Monday, October 27, 2014

Heritage Project gathers steam

Here I am sorting through some of the thousands of scanned articles and photographs

It was difficult deciding how to record Arthur Hollins’ journey from 13 year old farmer in 1928, who, with his mother produced cream cheese from their herd of commercial Dairy Shorthorns, on a farm where the fertility of the soil had been badly depleted, to a very successful organic farmer. In 1975 he was selling plain and fruit flavoured yoghurts, clotted cream, many flavours of cream cheese, Smetana, Yogice, Yogtails, salads, coleslaw, Yorkshire curds, cheesecakes, gateaux, double cream, cottage cheese and many more products. All of these were made at Fordhall Farm and were sold all over Great Britain and even in Paris, France. May was also running a vegetarian, wholefood guest house.

Obviously all the evidence needed in the form of photographs, newspaper cuttings, advertising leaflets etc. had to be preserved electronically. It took many hours to scan the archive material, but fleeting glances at old photographs and yellowing newspaper cuttings gave exciting clues to the enormous tasks ahead as well as a peep into the past.

May Hollins leading the way in the Fordhall Farm Dairy in 1957

Like a private detective from 1950s novels and radio programs, I knew I had to sort through hundreds of photographs and pieces of paper to find those essential clues which would eventually lead up to the true story of the life and times of two inventive and enterprising people, Arthur and May Hollins.
The computer screen displayed thousands of documents which had to be sorted and classified. Each document had to be opened on the screen, cross-checked with the original, named and dated.

Following this they had to be separated into document and photo file folders dating from the pre-1950s up to the present day. It took a few attempts and discarded ideas before I decided how to sort through all the documents picking out relevant facts. Eventually I decided to type out each and every newspaper article, letter and even menu. This is all done in chronological order and takes many hours. The task however is far from tedious because Arthur’s story is fascinating and finding little clues to how his ideas were formed and put into action is almost as exciting as it must have been actually being there many years ago.

One fascinating fact was how Arthur and May went on holiday to Cornwall in the early 1950s visiting his farmer friends. He took the opportunity to study the various methods of making clotted cream which at the time could only be bought in Cornwall and Devon. Arthur went home and experimented until he could produce clotted cream which he and May made and sold in 1956 at local markets. The milk he used was from his own pedigree herd of TT Jerseys.

When did Arthur start making and selling yoghurt? This is one of the exciting questions that I found the answer to. In fact the answer surprised all at the farm because it was earlier than anyone expected. There are many more documents to read and type out, and I can’t wait to find out many more exciting clues to the story of Arthur Hollins and dairy farming at Fordhall Farm.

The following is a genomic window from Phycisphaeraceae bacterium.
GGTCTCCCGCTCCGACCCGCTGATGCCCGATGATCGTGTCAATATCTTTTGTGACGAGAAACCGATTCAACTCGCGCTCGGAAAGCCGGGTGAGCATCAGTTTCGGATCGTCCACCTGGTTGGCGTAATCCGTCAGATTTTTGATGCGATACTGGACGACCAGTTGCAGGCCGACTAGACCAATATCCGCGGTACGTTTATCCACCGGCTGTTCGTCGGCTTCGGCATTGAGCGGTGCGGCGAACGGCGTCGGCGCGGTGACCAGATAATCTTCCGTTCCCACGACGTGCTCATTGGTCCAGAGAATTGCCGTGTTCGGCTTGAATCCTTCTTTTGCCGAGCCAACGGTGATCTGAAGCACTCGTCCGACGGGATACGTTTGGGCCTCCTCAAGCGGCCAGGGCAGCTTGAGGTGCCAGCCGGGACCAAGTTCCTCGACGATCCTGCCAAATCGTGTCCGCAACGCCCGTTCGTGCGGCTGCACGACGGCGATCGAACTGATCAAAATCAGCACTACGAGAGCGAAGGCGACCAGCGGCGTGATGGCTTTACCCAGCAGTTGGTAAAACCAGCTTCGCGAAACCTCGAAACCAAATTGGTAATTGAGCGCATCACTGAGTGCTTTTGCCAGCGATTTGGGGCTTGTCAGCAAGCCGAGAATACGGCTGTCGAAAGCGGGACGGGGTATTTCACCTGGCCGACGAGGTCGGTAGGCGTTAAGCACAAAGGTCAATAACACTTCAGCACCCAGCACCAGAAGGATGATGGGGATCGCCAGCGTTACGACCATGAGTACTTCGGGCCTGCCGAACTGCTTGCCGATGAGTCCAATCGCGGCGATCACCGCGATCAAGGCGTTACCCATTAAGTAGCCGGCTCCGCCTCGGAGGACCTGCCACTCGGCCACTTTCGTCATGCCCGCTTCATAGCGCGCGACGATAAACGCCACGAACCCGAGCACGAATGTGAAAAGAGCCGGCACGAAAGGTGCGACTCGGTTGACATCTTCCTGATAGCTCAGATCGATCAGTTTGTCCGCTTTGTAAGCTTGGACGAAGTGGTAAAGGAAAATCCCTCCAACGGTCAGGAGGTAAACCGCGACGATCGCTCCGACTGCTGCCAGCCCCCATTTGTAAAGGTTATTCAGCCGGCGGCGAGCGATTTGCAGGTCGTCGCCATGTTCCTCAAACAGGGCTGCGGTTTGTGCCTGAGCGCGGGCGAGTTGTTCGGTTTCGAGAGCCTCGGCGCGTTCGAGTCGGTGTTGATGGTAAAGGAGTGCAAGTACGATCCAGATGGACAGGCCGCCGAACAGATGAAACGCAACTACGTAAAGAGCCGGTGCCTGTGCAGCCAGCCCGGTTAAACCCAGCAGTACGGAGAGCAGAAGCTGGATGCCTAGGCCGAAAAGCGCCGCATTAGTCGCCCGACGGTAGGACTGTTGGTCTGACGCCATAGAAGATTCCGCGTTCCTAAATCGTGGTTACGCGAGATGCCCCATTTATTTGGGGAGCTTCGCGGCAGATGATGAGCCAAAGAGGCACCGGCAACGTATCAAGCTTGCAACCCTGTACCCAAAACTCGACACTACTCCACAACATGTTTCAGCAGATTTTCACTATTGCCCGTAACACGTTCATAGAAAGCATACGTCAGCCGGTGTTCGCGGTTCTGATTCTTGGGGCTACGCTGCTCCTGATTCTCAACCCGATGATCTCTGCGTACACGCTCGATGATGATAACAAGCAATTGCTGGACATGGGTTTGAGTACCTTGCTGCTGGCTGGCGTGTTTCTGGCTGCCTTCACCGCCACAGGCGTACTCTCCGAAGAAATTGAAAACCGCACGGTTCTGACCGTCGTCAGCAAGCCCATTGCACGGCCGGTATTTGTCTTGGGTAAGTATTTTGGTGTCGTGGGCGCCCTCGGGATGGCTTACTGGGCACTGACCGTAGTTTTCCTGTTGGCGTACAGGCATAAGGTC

Gary Kanes, Volunteer

This project is kindly funded through the Heritage Lottery Programme.

Thursday, October 23, 2014

Halloween Event Cancelled

The traditional family Halloween event normally held at the farm this Sunday, which normally attracts over 200 children, has been cancelled this year due to unforeseen circumstances. But, all is not lost as a smaller (but just as fun) event will take place instead next Tuesday 28th October.

Unfortunately we have been very short staffed for the last few weeks due to a staff changeover and Becca falling over and badly damaging her knee. This has meant that all the hours of preparation needed to decorate the farm and organise the event for this weekend have not been possible. With storytelling, spooky tunnels, scary trails, pumpkin carving, craft activities, goody bags, fortune telling, apple bobbing, bat mobiles, lantern building and feely boxes, it is no small task for our events team of three. And when that is reduced to a team of 1.5 it is almost impossible.

But all is not lost. Instead our Youth Leader, Mike Price, will be running a shorter activity next Tuesday morning where children can make Haunted Hotels to take home for garden creepy crawlies, plus they can toast marshmallows and chestnuts on an open fire. An event which will celebrate the dark nights for those who enjoy hibernation and help bring light back into the darkness for those who do not.

For us, Halloween is all about the change in seasons, celebrating the dark nights, and preparing for the winter months, with less emphasis on the commercial associations. We are sorry to all those who normally attend our Halloween events at the farm, but plans are already in place to make next year’s event an even bigger celebration of the traditional Halloween.

Our next big community event will be a visit from Father Christmas, carols around the tree and mulled wine which will be held here on Sunday 14th December at 4pm - and you are all invited!

The small Halloween activity on Tuesday 28th October will run from 10.30-12.30 and will cost £3 per child. Places need to be booked in advance by calling 01630 638696.